Pac-10 commissioner Larry Scott told The Times his office had heard from a number of schools concerned with the decision.
"What I would say on any third-party issue is that the analysis in my view, whether you're an assistant coach, president or a booster or a parent, is that there ought to be accountability," Delany told The Times. "There ought to be consequences."
Late Wednesday, USC athletic director Pat Haden told The Los Angeles Times that he was surprised by the NCAA's ruling on Newton.
USC was hit with sanctions this past summer in the wake of the Reggie Bush investigation.
"In the Reggie Bush case, when the parent [did] something inappropriate the kid and the school suffered," Haden told The Times.
Bush returned the Heisman Trophy and the school was hit with a postseason ban, scholarship reductions and probation after the NCAA found that Bush and his parents accepted extra benefits from agents and sports marketers when Bush was at USC.
"I was always told the parent is the child. That's what we've been telling our kids," Haden said to the paper. "If the parent does something inappropriate the child suffers the consequences."
The NCAA took issue with comparisons made to the case involving Bush.
The NCAA said: "If a student-athlete does not receive tangible benefits, that is a different situation from a student-athlete or family member who receives cash, housing or other benefits or knowingly competes and is compensated as a professional athlete."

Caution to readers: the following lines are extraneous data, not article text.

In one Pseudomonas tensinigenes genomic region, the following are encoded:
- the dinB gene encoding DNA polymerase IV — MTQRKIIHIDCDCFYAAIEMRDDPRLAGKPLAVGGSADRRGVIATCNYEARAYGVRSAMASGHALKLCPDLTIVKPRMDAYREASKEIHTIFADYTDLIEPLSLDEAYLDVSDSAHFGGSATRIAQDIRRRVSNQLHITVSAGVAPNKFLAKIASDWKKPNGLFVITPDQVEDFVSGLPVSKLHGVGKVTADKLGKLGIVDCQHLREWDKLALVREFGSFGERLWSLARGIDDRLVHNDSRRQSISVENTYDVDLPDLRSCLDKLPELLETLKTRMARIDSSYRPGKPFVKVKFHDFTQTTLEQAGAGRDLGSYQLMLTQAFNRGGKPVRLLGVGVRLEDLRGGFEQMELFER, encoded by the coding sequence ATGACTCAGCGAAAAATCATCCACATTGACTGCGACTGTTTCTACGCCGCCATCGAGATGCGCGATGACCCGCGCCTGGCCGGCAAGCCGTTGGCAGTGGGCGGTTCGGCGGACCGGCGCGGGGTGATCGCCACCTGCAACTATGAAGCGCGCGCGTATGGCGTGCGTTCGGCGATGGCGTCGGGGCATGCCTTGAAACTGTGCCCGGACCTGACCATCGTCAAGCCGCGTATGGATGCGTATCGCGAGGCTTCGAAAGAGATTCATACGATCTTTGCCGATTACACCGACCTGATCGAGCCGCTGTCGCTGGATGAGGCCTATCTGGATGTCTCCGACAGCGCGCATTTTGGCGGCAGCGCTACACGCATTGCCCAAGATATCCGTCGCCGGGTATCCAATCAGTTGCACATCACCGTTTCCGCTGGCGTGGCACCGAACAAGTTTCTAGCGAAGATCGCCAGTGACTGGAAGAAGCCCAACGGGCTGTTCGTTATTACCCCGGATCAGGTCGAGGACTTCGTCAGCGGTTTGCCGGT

Mark Jones, an Indianapolis attorney who works with NCAA-related cases, said the reinstatement committee generally relies on the school's self-report in making decisions involving eligibility issues, and doesn't investigate.
He said the swift movement on reinstatement is common during an athlete's season.
"The student-athlete reinstatement staff's job is to evaluate things from the student-athlete's perspective," said Jones, the chair of collegiate sports practice for Ice Miller. "That's very important in analyzing what they're going to do in terms of whether any sanctions might be necessary for the student-athlete."
Kevin Lennon, NCAA vice president of academic and membership affairs, said on the website that when the reinstatement staff reviews eligibility cases, it reviews each case based on its own merits and specific facts.
"During the decision, we must examine a number of factors, including guidelines established by our membership for what conditions should be applied based on the nature and scope of the violation," Lennon said. "We also carefully consider any mitigating factors presented by the university to determine if relief from the guidelines should be provided."
Lennon said Wednesday of the Newton case:
"Based on the information available to the reinstatement staff at this time, we do not have sufficient evidence that Cam Newton or anyone from Auburn was aware of this activity, which led to his reinstatement."
The recruiting scandal, pay-for-play investigation may not be over, as the NCAA has not closed the case on the Newtons, leaving the door open for future discipline.
Information from The Associated Press contributed to this report.